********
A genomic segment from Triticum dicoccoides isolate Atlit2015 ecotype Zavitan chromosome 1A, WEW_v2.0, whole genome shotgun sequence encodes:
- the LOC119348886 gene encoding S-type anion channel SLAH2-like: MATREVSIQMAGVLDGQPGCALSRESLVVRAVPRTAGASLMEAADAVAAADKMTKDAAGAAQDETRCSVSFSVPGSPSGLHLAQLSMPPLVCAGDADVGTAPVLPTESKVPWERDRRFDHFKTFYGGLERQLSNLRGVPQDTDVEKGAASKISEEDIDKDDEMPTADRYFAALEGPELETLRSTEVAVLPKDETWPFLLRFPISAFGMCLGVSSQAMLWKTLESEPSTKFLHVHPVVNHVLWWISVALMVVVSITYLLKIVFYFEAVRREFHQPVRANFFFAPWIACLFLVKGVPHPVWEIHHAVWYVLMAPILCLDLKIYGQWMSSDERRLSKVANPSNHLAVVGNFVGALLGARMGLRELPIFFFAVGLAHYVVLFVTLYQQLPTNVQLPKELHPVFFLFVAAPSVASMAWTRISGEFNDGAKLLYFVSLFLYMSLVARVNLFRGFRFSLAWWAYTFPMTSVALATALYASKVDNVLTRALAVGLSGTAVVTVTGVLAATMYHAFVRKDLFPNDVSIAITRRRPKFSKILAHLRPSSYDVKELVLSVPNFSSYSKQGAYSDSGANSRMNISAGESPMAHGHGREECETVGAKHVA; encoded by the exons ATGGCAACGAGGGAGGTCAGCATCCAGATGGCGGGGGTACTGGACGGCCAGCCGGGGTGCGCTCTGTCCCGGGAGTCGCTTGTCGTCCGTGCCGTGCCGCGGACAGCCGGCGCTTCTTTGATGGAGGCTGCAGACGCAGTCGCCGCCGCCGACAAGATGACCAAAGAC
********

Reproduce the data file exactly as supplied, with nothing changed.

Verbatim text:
A genomic segment from Triticum dicoccoides isolate Atlit2015 ecotype Zavitan chromosome 1A, WEW_v2.0, whole genome shotgun sequence encodes:
- the LOC119348886 gene encoding S-type anion channel SLAH2-like: MATREVSIQMAGVLDGQPGCALSRESLVVRAVPRTAGASLMEAADAVAAADKMTKDAAGAAQDETRCSVSFSVPGSPSGLHLAQLSMPPLVCAGDADVGTAPVLPTESKVPWERDRRFDHFKTFYGGLERQLSNLRGVPQDTDVEKGAASKISEEDIDKDDEMPTADRYFAALEGPELETLRSTEVAVLPKDETWPFLLRFPISAFGMCLGVSSQAMLWKTLESEPSTKFLHVHPVVNHVLWWISVALMVVVSITYLLKIVFYFEAVRREFHQPVRANFFFAPWIACLFLVKGVPHPVWEIHHAVWYVLMAPILCLDLKIYGQWMSSDERRLSKVANPSNHLAVVGNFVGALLGARMGLRELPIFFFAVGLAHYVVLFVTLYQQLPTNVQLPKELHPVFFLFVAAPSVASMAWTRISGEFNDGAKLLYFVSLFLYMSLVARVNLFRGFRFSLAWWAYTFPMTSVALATALYASKVDNVLTRALAVGLSGTAVVTVTGVLAATMYHAFVRKDLFPNDVSIAITRRRPKFSKILAHLRPSSYDVKELVLSVPNFSSYSKQGAYSDSGANSRMNISAGESPMAHGHGREECETVGAKHVA; encoded by the exons ATGGCAACGAGGGAGGTCAGCATCCAGATGGCGGGGGTACTGGACGGCCAGCCGGGGTGCGCTCTGTCCCGGGAGTCGCTTGTCGTCCGTGCCGTGCCGCGGACAGCCGGCGCTTCTTTGATGGAGGCTGCAGACGCAGTCGCCGCCGCCGACAAGATGACCAAAGAC